Testing: Anyone that transfers medicine to a processing site or dispensary must have their medicine tested beforehand.

SB 1511, OLCC Growers To Do List by 4/1 To Keep Patients, Early Start, Tax Free Medicine

Senate Bill (SB) 1511 has not yet been signed by Governor Brown but the word on the street is that this bill is expected to be signed. We should prepare because there is an unfair amount of time to accomplish what is needed in order for OLCC Producer applicants to be able to keep their medical marijuana patients.

OMMP Growers Must Accomplish These Three Things by 4/1 In Order To keep Their Patients:

  1. Send a letter to each patient by certified mail with return receipt that the patient is going to have to give up rights to ownership of medicine to the applicant. (This sounds bad, but if a patient pays for nothing to keep the grow going, then do they really own the medicine? They only get what the grower gives them anyway). Certified mail return receipts that are signed by the patients they were mailed to but be submitted to the OHA.
  2. List of patients at the address.
  3. Signatures from all the growers at the grow site stating their grow site is applying to be a licensed OLCC production site and that they intend to comply with the new regulations.

All returned receipts, the grower signatures and list of patients can then be compiled and given to the OHA by April 1st. According to Andre Ourso of the OHA, who did a tutorial for the Oregon Cannabis Association, the OHA doesn’t want growers with, say, 100 patients to send all 100 cards, but maybe to copy them on to fewer pieces of paper and submit the copies. Amy Margolis asked if an affidavit signed in front of an attorney would work, and Mr. Ourso said yes.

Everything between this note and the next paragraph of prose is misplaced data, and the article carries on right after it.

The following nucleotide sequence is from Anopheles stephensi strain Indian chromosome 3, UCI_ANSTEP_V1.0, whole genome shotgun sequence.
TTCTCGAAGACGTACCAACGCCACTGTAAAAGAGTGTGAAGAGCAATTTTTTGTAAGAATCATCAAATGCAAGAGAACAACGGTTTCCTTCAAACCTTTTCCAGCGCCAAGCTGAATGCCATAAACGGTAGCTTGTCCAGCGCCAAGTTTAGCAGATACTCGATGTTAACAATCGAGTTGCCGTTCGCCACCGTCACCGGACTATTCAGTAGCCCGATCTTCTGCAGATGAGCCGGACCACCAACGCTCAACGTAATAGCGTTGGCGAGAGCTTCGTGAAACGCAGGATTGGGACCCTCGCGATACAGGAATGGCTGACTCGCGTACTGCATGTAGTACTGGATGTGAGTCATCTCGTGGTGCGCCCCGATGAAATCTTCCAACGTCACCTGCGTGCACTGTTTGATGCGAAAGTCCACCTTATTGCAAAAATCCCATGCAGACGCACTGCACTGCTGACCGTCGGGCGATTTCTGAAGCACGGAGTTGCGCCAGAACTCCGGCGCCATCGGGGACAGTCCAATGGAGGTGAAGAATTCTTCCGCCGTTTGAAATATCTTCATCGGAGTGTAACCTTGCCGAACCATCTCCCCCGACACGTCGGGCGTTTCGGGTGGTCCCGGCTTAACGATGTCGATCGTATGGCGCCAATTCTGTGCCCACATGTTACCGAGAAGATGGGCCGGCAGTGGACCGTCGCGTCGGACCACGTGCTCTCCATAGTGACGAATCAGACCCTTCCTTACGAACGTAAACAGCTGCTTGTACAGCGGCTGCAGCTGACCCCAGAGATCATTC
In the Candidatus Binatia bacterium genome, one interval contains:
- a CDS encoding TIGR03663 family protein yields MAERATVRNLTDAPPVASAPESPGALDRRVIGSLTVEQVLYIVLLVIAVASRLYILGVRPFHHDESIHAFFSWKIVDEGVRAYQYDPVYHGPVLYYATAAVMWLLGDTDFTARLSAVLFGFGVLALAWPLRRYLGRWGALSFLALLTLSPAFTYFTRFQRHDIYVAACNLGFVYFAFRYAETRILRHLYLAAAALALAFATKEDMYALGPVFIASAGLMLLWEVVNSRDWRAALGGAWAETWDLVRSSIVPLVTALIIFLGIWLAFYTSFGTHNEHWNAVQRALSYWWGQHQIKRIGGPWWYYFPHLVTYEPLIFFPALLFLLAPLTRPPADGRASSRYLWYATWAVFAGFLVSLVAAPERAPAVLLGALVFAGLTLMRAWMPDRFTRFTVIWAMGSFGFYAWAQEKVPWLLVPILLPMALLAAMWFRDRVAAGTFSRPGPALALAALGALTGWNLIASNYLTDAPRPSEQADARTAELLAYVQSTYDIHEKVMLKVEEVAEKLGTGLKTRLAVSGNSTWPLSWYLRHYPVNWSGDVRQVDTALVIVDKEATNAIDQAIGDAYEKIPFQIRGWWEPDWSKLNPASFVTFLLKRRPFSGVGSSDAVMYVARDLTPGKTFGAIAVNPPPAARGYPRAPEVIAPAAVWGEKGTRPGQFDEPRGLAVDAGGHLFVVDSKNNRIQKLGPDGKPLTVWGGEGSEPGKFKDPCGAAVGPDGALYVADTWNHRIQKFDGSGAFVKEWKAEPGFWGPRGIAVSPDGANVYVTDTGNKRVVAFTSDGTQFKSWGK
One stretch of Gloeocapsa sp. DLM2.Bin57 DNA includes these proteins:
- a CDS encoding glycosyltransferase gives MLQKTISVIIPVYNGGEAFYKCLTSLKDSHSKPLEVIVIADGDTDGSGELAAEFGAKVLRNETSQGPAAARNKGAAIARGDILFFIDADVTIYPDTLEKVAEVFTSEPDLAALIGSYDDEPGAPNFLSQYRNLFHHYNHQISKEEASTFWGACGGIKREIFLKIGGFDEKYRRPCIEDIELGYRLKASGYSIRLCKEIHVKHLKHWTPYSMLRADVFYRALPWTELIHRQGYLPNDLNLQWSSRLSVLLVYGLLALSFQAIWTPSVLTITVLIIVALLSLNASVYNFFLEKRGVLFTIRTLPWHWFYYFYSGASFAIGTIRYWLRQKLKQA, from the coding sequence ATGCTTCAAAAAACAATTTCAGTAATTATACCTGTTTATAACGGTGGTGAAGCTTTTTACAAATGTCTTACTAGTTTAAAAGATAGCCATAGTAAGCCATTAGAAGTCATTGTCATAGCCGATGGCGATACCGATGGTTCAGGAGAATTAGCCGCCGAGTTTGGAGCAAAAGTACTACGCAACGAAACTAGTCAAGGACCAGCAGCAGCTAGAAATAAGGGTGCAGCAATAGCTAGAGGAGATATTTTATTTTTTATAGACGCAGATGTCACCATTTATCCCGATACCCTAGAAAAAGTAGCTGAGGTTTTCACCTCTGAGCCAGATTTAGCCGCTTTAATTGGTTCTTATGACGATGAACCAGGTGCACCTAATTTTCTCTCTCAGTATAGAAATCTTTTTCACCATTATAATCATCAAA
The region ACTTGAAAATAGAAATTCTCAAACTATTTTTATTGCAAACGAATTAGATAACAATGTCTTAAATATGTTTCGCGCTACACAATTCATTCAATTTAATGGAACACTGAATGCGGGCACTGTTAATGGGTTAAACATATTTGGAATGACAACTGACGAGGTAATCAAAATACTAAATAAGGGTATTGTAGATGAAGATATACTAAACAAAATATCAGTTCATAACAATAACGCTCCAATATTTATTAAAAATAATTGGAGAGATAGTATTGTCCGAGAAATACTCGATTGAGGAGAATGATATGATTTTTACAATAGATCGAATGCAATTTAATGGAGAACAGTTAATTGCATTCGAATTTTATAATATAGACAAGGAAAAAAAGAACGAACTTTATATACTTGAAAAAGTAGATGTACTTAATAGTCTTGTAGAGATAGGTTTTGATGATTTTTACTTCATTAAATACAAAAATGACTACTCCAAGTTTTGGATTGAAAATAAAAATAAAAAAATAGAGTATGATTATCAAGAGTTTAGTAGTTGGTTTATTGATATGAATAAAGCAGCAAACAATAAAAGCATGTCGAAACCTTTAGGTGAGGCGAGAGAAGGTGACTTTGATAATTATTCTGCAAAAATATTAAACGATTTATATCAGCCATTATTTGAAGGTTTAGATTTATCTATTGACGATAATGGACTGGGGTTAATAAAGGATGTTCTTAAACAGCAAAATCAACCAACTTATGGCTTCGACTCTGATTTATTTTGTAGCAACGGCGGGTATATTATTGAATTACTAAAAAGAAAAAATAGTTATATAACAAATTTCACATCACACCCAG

Tax Free OLCC Cannabis To OMMP Patients: Technically this part of this bill was repealed because it was illegal to pass a tax with an emergency provision, which means it goes into effect right once the governor signs. However, the language reappeared legally in SB 1601 which also passed but also sits on Governor Brown’s desk and there is no emergency clause. The emergency clause wasn’t needed anyway because OLCC stores won’t open until October. OLCC stores will be able to sell cannabis to OMMP patients or their caregiver tax free.

Discounts And Free Medicine May Be Donated By OLCC Stores To OMMP Patients:  The law originally stated that cannabis can not be sold for less than the price paid for the product because that would be considered tax evasion. That language is still law for adult use non-medical customers, but SB 1511 also made it so patients can get cannabis donated to them by an OLCC store. This means that if an OLCC store wants to take a loss in order to help an OMMP patient access medicine, then they can. Patients are tax free anyway, so it wouldn’t make sense to say that selling at a loss is tax evasion in this case.

Early Start: Perhaps the most interesting change is that cannabinoid extracts in a prefilled receptacle, edibles and topicals will be able to sold in stores as soon as the bill is signed and the OHA crafts rules. What is funny is that cannabinoid concentrates are not among the list of accepted products, unless they are edible or in a prefilled receptacle. One prefilled receptacle of extract and one low dose, single serving of an edible can be sold.

HB 4094, the Banking Bill

The simplest change to the OMMP and OLCC came from a largely symbolic bill, House Bill (HB) 4094, which intended to made it easier for banking to occur in Oregon. As writer, Anthony Johnson explained in his blog, there is still a federal fix needed because banks do not operate without banking insurance, which they still can not obtain.

SB 1598, Small Grower OLCC License and Nonprofit Dispensaries

Small Grower OLCC License: SB 1598 is one of the more exciting bills that add an OLLC license for small scale growers that want to apply for an OLCC license. In order to qualify for this license, you must be outside city limits, have at least one grower that registered with the OMMP before January 1, 2015 and all of the growers registered at that address must have been registered before February 1, 2016. The license will allow outdoor growers to grow in a 5000 square foot canopy or less and indoor growers will be allowed to grow in a 1250 square foot canopy or less.

Worker License: All employees in OLCC licensed production, processing, wholesaling and retail establishments will need to get a worker permit similar to the OLCC’s alcohol server permit for anyone in Oregon that dispenses alcohol.

Researcher License: A new license will be created for the purpose of research.